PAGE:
Roger wrote to his friend and colleague, Edward Milward. He told him about the discovery and his translation. Also, he asked Edward to come and see the monuments for himself.

While waiting for Edward's reply, Roger continued to visit the monuments. One day he approached the clearing and discovered a mass of rubble. He stared around in disbelief. From the surrounding jungle, he could hear voices and footsteps. On the other side of the clearing, a soldier stood. Roger ran through the jungle. From behind him, he could hear shouts and gunfire. He clutched a bag with his translation in it. As he ran through the jungle, he could sense people closing in on him. He ran towards a cliff, and entered a cave. Moments later, he re-entered the jungle.

With no food and darkness approaching, he struggled on. He could see flashing lights approaching him from a distance. He was never seen again.

Forty years later, after battling cancer for most of his life, Edward finally succumbed. Due to his ongoing illness, he had never been able to travel to Guatemala. Although he had replied to Roger, he never heard back from him.

Edward's daughter, Linda Anderson, received ten thousand dollars, a piece of property, and personal effects, including artifacts, from his estate. Since she had been his only child and Edward was a widower, she received a large number of effects. He had also left a note asking Linda to share his photographs, artifacts, and letters with her children.

One evening while Linda and her husband David were going through her father's personal effects, Linda came across the letter from Roger. She recalled her father mentioning him, though her memory was not clear. Upon reading the letter, she was quickly drawn to Roger's discovery of the Superman monuments. "It's an unprecedented discovery! My years of hard work have borne a remarkable fruit for all of mankind." She read on. "The translation has taken months. It's an unbelievable synthesis of ideas. It explains our existence!" At the end of it, she noted Roger's invitation to her father to join him.

"You won't believe this," Linda said to David. She handed him the letter.

As David was reading it, she searched through more of her father's letters, coming across one from her father to Roger that was unsent. "My illness has prevented me from taking up your invitation. I can't walk, and even eating has become difficult for me," her father wrote. "I have tried on repeated occasions to contact you without success. Is everything all right?"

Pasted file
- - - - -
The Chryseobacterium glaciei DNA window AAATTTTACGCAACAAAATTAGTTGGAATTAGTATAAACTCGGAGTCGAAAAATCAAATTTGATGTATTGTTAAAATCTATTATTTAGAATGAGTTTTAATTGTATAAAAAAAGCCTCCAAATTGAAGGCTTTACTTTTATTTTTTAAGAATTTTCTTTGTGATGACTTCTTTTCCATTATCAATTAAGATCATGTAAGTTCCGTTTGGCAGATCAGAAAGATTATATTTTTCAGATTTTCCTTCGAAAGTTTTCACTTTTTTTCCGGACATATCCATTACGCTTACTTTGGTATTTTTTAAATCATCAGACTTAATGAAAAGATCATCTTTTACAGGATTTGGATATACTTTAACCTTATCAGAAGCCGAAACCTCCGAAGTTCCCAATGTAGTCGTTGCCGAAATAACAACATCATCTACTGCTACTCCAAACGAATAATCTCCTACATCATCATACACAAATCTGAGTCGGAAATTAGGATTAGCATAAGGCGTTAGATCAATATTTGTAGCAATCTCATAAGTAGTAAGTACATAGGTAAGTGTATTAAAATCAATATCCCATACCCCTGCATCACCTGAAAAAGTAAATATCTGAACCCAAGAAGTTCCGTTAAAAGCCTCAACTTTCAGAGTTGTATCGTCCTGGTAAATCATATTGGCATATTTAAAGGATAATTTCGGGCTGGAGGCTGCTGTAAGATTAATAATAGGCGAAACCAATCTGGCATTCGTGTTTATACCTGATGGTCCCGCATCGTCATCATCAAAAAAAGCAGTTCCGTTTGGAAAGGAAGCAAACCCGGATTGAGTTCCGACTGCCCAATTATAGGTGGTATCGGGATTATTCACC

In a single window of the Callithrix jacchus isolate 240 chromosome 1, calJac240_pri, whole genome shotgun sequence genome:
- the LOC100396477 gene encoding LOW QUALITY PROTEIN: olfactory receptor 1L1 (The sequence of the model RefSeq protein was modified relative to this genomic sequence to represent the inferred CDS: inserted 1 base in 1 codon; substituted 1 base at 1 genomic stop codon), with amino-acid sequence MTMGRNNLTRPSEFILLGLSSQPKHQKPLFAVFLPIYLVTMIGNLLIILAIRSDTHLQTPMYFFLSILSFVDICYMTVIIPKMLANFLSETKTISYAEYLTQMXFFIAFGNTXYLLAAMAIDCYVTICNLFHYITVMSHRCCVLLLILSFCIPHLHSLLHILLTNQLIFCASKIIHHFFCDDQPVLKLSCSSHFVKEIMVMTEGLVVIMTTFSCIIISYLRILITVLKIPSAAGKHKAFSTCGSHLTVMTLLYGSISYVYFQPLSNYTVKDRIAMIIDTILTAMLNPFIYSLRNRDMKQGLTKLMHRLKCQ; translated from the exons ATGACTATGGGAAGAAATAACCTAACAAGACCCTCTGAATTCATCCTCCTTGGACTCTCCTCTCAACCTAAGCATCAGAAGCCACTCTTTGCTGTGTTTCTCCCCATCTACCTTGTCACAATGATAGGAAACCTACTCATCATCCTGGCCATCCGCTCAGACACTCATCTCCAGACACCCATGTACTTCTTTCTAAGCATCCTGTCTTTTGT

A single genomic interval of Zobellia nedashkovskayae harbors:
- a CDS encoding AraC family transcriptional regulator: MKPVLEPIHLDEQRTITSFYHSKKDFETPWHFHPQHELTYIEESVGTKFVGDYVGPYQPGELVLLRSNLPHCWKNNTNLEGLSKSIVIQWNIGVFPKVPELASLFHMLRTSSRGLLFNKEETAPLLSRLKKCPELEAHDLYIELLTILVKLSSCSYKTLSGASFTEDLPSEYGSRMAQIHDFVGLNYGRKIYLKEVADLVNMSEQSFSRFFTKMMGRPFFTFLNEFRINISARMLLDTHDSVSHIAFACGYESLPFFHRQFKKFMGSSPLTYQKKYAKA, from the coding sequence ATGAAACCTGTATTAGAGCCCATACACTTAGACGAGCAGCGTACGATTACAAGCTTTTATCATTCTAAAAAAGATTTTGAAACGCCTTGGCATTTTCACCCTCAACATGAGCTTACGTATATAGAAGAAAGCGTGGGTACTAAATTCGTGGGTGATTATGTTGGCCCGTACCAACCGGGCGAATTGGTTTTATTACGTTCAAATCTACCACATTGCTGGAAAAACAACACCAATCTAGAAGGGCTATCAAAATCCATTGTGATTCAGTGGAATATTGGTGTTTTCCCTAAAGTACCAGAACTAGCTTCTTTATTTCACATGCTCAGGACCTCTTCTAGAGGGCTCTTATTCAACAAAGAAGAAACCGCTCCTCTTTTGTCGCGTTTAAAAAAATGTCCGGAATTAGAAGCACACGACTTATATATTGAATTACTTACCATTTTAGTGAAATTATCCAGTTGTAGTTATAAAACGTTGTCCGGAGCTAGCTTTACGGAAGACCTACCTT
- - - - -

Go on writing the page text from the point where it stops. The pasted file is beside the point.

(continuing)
Flipping through more letters, Linda found one from the British Government. "Our investigation into the whereabouts of Roger McTavish has come up with nothing.... We have listed him as an overseas missing person."

Linda continued her search through her father's letters, but couldn't find any more letters concerning Roger. "It's unusual. There is no mention of his translation or the Superman monuments," David said as he set aside the letter from the Government. "Roger's letter is dated August 16th, 1957, and your Dad's unsent reply February 3rd, 1958. That means he must have gone missing between late August 1957 and November 1957."

Linda took a closer look through her father's letters. "Wait," she said. "Here's one from Dad's archaeology association."

.... We have sent two archaeologists to Guatemala, and have come up with nothing.... Could Roger McTavish have been so overworked or ill that he imagined his discovery...? We must conclude that the monuments do not exist because we have searched the area without success where he said they were located. Moreover, the local authorities have no record of their existence... Thank you for contacting us about the possibility of an important discovery.

"It's signed, Robert Inglewood, President of the Global Archaeology Association."

"So Roger has gone mysteriously missing, and the monuments never existed?" David questioned. "It doesn't make sense. We would expect Roger to go missing if he had made the discovery--not if he had not made it."

"There may be something we don't know," Linda said. "Remember that Roger called the Superman Philosophy a powerful synthesis of ideas which explains our existence. All of mankind would be effected by it.

"And why would Roger lie about the discovery, and at the same time invite my Dad to see it for himself?" she asked. "It comes down to who we are going to believe," David remarked.

"Well, we know that Roger is missing, and that he made a claim about discovering ancient monuments. Also, we know that he invited my Dad to see the monuments...."

David interrupted her. "Your Dad and Roger were professional archaeologists. Neither of them would lie. Besides, it would serve no purpose."

"Let me finish. The archaeology association says that the monuments do not exist. And the British Government claims to have found nothing about the whereabouts of Roger."

David took another look at the letter from the archaeology association.

"Do you remember your Dad talking about funding from the association? He said that the association receives almost all of its funding from the British Government."

"That's right," responded Linda.

"There is a question we need to ask," she continued. "Is there a reason for Roger to lie?"

"Even if he was overworked or ill, there would be no point," David said.

"We must conclude that he did not lie," Linda added.